It is undeniably one of the great sports events on the planet — one that has come a long way in its attitude toward outsiders in the 27 years since my first visit.
Once a place where the reflexive response was too often “no,” Wimbledon has evolved, its administrators adopting a more open and consensual approach to constructive criticism.
They even finally agreed — under duress — to equal prize money for men and women at the 2007 championships and continue to give women big windows of visibility, particularly for singles matches during the second week, with stand-alone days for the quarterfinals and semifinals.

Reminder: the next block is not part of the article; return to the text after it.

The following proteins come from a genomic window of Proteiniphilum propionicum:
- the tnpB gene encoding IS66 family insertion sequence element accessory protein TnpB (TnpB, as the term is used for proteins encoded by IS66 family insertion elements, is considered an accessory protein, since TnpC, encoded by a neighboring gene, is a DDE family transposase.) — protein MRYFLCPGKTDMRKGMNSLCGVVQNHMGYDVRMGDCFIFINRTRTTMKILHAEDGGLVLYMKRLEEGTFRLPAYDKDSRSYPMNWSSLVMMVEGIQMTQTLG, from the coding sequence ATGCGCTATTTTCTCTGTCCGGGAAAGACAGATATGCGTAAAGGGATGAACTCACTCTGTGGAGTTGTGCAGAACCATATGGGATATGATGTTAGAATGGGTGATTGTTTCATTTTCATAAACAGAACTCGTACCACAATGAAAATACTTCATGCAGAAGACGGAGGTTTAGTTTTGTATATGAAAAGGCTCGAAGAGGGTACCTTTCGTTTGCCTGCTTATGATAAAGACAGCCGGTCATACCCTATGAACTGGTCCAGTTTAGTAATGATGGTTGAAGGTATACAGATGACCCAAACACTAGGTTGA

But Wimbledon’s approach to the bustling tennis day appropriately known as Manic Monday continues to undermine some of that progress.
Equal pay should be coupled with equal treatment, and the decision to stage two men’s singles matches and one women’s singles match each on Centre Court and No. 1 Court no longer adds up. Kerber and Muguruza both expressed surprise, but no rage, at their court assignment on Monday, with Kerber saying she planned to share her reaction with Wimbledon organizers. Other women’s…